brain.gifWe’ve all heard that drinking wine in moderation has proven health benefits. In fact a recent study has shown that drinking red wine in moderation actually improves memory function – if only Gothamist could remember the moderation part. So it came as no surprise when we learned that American wine producers want to note on their labels the levels of resveratrol and other polyphenols, which are attributed to reducing cholesterol, fighting cancer and even increasing longevity.

Wine Spectator recently covered a story about the first winery that has obtained federal permission to list the resveratrol content on two of its wines. Willamette Valley Vineyards will feature new labels on its 2002 and 2003 Pinot Noirs noting the micromoles of reservatrol per liter. Their first requests to add this information to the labels were rejected by the US Alcohol and Tobacco Tax and Bureau (TTB) – but a Bill passed in Oregon allows Oregon wines sold in Oregon to have the antioxidants listed.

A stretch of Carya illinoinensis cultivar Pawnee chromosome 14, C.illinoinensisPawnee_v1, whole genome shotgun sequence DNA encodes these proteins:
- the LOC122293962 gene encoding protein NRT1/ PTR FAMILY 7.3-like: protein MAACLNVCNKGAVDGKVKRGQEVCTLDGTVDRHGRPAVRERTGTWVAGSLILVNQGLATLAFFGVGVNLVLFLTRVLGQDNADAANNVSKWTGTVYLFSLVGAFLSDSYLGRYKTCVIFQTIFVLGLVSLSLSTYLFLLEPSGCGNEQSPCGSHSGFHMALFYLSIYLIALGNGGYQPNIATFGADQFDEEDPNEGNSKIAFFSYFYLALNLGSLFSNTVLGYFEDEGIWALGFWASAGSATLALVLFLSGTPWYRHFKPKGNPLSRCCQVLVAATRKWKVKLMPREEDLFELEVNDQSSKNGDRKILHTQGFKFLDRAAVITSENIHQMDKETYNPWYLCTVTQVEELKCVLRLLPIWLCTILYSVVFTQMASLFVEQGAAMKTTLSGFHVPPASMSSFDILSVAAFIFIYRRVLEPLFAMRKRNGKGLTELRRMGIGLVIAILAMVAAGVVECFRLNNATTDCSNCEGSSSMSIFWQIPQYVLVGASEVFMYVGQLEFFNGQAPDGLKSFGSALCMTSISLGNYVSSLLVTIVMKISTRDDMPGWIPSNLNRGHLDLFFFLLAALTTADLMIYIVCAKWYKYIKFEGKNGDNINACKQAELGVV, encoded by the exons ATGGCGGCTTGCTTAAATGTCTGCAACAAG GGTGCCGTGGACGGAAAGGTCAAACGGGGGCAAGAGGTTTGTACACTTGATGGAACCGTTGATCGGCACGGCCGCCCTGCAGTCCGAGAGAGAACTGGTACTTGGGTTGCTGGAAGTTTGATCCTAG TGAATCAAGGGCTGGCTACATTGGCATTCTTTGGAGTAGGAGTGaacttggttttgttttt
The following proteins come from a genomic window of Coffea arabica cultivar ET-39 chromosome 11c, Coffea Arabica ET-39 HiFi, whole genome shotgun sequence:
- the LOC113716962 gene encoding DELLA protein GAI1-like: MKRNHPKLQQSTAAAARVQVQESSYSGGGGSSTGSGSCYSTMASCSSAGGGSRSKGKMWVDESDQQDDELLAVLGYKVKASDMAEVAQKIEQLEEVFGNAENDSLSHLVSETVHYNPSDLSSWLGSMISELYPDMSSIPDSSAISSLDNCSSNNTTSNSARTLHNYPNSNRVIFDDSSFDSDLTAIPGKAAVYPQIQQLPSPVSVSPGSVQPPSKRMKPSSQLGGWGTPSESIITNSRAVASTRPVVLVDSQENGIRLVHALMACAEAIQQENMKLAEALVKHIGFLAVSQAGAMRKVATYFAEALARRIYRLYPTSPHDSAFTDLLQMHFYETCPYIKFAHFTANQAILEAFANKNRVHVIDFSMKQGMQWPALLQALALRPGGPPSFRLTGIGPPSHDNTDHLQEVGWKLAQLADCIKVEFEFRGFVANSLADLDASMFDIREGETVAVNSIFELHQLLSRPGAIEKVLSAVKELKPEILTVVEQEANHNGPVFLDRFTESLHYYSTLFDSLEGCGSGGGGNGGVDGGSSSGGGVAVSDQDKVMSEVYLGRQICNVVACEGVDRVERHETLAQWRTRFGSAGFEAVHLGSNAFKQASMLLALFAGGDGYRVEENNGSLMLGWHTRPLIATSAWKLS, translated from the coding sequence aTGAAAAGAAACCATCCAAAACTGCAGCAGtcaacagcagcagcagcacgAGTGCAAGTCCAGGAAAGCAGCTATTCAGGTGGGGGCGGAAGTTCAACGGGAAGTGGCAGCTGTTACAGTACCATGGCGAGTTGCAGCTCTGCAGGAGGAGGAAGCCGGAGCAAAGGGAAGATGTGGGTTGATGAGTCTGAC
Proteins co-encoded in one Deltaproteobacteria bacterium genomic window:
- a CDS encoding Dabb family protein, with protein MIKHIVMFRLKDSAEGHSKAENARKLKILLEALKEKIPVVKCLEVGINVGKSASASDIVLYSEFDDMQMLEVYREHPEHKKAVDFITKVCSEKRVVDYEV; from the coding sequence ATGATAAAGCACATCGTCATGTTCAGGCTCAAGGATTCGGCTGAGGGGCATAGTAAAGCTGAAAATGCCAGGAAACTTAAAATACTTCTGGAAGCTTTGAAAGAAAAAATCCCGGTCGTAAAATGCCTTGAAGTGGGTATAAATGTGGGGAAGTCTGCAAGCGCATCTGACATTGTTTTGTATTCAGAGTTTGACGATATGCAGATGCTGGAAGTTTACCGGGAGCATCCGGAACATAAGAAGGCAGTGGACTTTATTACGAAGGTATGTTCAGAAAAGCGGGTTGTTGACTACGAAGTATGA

There is much battle over whether to allow this information on the labels. Will it encourage binge drinking of red wine (like we need a reason)? Will it give Americans a sense of false security (no, a bottle of red wine will not cancel out a pack of cigarettes)? Or will Americans know or even care about reservatrol and any other antioxidants in their wine?

Gothamist loves to hear that wine has health benefits but that’s not the reason we choose to drink it. We drink wine because we love it – we love the smells, the texture, the color and taste. If we are trying to be healthy we’ll have a side salad with our Hickory Burger from Houston's. But maybe that’s just us, would listing the antioxidant levels on a wine label make it more appealing to you? More information on a wine label is certainly helpful – but is this another example of marketers talking to themselves?

Go ahead, add it to the label - but remember, it’s what’s in the bottle that counts.